What is The New Yorker? I know it’s a great magazine and that it’s a tremendous source of pleasure in my life. But what exactly is it? This blog’s premise is that The New Yorker is a work of art, as worthy of comment and analysis as, say, Keats’s “Ode on a Grecian Urn.” Each week I review one or more aspects of the magazine’s latest issue. I suppose it’s possible to describe and analyze an entire issue, but I prefer to keep my reviews brief, and so I usually focus on just one or two pieces, to explore in each the signature style of its author. A piece by Nick Paumgarten is not like a piece by Dana Goodyear, and neither is like a piece by Ian Frazier. One could not mistake Finnegan for Friend, or Bilger for Lepore, or Collins for Khatchadourian. Each has found a style, and it is that style that I respond to as I read, and want to understand and describe.

Friday, October 19, 2012

October 15, 2012 Issue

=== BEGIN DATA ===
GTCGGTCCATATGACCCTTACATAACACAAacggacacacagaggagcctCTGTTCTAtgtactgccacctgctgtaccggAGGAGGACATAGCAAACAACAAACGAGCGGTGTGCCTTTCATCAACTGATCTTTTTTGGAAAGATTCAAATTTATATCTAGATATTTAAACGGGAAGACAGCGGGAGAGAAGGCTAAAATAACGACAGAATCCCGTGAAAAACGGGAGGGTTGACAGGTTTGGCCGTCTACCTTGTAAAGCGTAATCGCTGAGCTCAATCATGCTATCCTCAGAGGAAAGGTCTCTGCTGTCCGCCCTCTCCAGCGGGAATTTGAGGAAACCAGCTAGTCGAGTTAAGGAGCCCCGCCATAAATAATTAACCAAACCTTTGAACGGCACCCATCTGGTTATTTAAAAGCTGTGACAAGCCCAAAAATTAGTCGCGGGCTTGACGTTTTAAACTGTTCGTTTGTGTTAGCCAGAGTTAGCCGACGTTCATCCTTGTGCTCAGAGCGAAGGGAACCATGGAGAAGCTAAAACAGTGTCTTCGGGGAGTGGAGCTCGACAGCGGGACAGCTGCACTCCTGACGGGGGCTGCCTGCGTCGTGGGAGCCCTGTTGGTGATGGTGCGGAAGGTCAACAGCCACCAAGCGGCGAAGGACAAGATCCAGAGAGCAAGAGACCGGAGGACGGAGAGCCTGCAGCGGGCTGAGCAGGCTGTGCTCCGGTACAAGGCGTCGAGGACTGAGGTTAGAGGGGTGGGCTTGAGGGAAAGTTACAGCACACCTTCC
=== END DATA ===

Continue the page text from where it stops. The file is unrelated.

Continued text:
What do W. G. Sebald and Tom Wolfe have in common? Very little. Sebald’s style is flat; Wolfe’s is hyperactive. Sebald is an elegist; Wolfe is a provocateur. About the only connection between them is that they’re among the handful of writers that James Wood has reviewed more than once. Wood loves Sebald’s writing; he hates Wolfe’s. In his ““Tom Wolfe’s Shallowness, and the Trouble with Information” (The Irresponsible Self, 2004), he describes Wolfe’s prose as “ordinary,” “vulgar,” “gale-force,” “monstrously melodramatic,” “no capacity for simile or metaphor,” “grotesquerie,” “bumptious simplicity.”  And in “Muscle-Bound,” in the current issue of the magazine, his critique of Wolfe’s writing is even more derisive (“pumped-up,” “steroidal,” “blaring,” “irritatingly bouncy,” “a big-circus broadcast,” “spoiled music,” “revelling in its own grossly muscular power, its own cheap riches”).  However, both of Wood’s Wolfe pieces contain tiny sweet spots, momentary pauses in the onslaught of invective, when Wood veers close to actually saying something positive about Wolfe’s prose. For example, in “Tom Wolfe’s Shallowness, and the Trouble with Information,” Wood says, “Sometimes the reportage is so good, the rendition so faithful, and the speech so strange, that a genuine power flickers on the page.” But this compliment quickly dissolves and Wood resumes his rant. Similarly, in “Muscle-Bound,” Wood briefly halts his attack just long enough to insert this beauty: “Very occasionally in this novel, Wolfe gives evidence that he knows the difference between those French prunes and ‘Hotchkiss, Yale … six-three.’” Sound enigmatic? It is, beautifully so, especially if considered as a stand-alone sentence. But viewed in context, it makes perfect sense. And it provides entry into a wonderful gloss on Wood’s philosophy of detail, which I think may turn out to be his most lasting contribution to literary criticism (see the brilliant chapter titled “Detail” in his How Fiction Works, 2008). 

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